54. A food drive collected two different types of canned goods, green beans and kidney beans. The total number of collected cans was 350 and the total weight of all donated food was 348 lb, 12 oz. If the green bean cans weigh 2 oz less than the kidney bean cans, how many of each can was donated?

55. Students were asked to bring their favorite fruit to class. 95% of the fruits consisted of banana, apple, and oranges. If oranges were twice as popular as bananas, and apples were 5% less popular than bananas, what are the percentages of each individual fruit?

56. A sorority held a bake sale to raise money and sold brownies and chocolate chip cookies. They priced the brownies at $1 and the chocolate chip cookies at$0.75. They raised $700 and sold 850 items. How many brownies and how many cookies were sold? 57. A clothing store needs to order new inventory. It has three different types of hats for sale: straw hats, beanies, and cowboy hats. The straw hat is priced at$13.99, the beanie at $7.99, and the cowboy hat at$14.49. If 100 hats were sold this past quarter, $1,119 was taken in by sales, and the amount of beanies sold was 10 more than cowboy hats, how many of each should the clothing store order to replace those already sold? 58. Anna, Ashley, and Andrea weigh a combined 370 lb. If Andrea weighs 20 lb more than Ashley, and Anna weighs 1.5 times as much as Ashley, how much does each girl weigh? 59. Three roommates shared a package of 12 ice cream bars, but no one remembers who ate how many. If Tom ate twice as many ice cream bars as Joe, and Albert ate three less than Tom, how many ice cream bars did each roommate eat? 60. A farmer constructed a chicken coop out of chicken wire, wood, and plywood. The chicken wire cost$2 per square foot, the wood $10 per square foot, and the plywood$5 per square foot. The farmer spent a total of \$51, and the total amount of materials used was $14{\text{ ft}}^{2}$. He used ${\text{3 ft}}^{2}$ more chicken wire than plywood. How much of each material in did the farmer use?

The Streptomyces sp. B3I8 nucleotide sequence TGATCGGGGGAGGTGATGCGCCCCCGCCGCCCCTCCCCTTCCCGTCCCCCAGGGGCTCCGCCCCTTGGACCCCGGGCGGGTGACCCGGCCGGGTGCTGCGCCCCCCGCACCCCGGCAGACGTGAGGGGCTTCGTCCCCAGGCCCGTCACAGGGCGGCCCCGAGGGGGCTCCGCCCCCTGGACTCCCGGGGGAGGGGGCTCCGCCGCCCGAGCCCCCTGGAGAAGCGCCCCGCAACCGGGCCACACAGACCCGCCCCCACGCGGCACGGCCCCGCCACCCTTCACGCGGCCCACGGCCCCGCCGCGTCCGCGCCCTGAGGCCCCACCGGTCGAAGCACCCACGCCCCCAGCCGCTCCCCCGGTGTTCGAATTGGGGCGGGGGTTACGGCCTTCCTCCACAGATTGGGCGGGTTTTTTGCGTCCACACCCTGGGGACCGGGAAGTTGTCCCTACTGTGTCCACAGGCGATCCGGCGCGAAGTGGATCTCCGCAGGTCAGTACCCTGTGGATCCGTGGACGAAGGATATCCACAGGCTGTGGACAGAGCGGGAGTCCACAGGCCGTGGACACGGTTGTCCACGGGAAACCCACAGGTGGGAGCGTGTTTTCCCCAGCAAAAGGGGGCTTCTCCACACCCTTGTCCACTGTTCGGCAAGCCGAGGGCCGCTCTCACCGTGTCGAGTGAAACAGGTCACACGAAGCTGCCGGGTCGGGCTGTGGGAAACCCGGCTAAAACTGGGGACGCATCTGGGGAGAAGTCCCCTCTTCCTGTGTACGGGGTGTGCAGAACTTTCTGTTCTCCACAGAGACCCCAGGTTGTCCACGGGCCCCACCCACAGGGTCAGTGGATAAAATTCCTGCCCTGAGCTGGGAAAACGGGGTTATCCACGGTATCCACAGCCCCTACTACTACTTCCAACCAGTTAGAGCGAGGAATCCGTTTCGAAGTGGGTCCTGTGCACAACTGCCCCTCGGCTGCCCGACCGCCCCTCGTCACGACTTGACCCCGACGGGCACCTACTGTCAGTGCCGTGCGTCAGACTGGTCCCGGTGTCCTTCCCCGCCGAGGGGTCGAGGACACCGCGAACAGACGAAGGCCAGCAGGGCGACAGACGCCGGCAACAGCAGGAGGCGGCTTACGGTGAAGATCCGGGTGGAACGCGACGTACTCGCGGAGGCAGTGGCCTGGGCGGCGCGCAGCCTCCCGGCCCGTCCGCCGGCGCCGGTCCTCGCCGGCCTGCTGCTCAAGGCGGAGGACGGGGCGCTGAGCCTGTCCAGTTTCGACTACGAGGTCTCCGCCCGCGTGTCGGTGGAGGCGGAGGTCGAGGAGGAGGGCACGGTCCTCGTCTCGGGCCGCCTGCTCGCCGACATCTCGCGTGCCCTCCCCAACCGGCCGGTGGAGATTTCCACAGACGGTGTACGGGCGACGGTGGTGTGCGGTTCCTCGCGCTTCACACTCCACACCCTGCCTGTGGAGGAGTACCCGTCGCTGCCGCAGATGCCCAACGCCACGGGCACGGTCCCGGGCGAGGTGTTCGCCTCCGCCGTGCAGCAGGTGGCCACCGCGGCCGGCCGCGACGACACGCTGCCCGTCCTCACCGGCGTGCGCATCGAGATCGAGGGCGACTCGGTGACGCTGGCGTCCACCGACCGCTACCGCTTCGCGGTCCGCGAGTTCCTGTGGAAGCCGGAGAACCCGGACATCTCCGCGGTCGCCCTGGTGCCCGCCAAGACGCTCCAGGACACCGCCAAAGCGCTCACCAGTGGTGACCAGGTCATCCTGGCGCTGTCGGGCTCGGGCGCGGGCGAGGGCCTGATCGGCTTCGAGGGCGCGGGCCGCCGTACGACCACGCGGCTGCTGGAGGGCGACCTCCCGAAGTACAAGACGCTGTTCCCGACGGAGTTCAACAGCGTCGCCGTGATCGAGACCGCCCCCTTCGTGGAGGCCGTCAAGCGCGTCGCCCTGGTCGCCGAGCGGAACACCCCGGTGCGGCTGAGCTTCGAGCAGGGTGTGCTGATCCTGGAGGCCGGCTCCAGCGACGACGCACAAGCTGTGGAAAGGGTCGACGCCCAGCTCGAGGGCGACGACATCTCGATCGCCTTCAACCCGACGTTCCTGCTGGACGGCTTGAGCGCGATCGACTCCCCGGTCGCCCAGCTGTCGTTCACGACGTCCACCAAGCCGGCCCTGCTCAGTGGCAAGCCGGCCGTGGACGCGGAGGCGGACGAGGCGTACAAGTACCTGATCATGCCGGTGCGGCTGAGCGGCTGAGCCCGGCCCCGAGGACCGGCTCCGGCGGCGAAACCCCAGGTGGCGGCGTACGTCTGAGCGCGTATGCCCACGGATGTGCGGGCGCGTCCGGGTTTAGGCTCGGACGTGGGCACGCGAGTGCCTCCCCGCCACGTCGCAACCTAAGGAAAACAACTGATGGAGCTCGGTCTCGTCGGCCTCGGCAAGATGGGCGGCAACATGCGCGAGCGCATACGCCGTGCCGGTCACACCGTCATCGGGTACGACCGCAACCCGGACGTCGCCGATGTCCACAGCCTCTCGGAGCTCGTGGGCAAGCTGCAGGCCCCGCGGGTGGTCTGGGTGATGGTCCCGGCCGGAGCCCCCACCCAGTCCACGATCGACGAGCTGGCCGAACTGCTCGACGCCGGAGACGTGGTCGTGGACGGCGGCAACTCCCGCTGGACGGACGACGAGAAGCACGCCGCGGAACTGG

61. Jay has lemon, orange, and pomegranate trees in his backyard. An orange weighs 8 oz, a lemon 5 oz, and a pomegranate 11 oz. Jay picked 142 pieces of fruit weighing a total of 70 lb, 10 oz. He picked 15.5 times more oranges than pomegranates. How many of each fruit did Jay pick?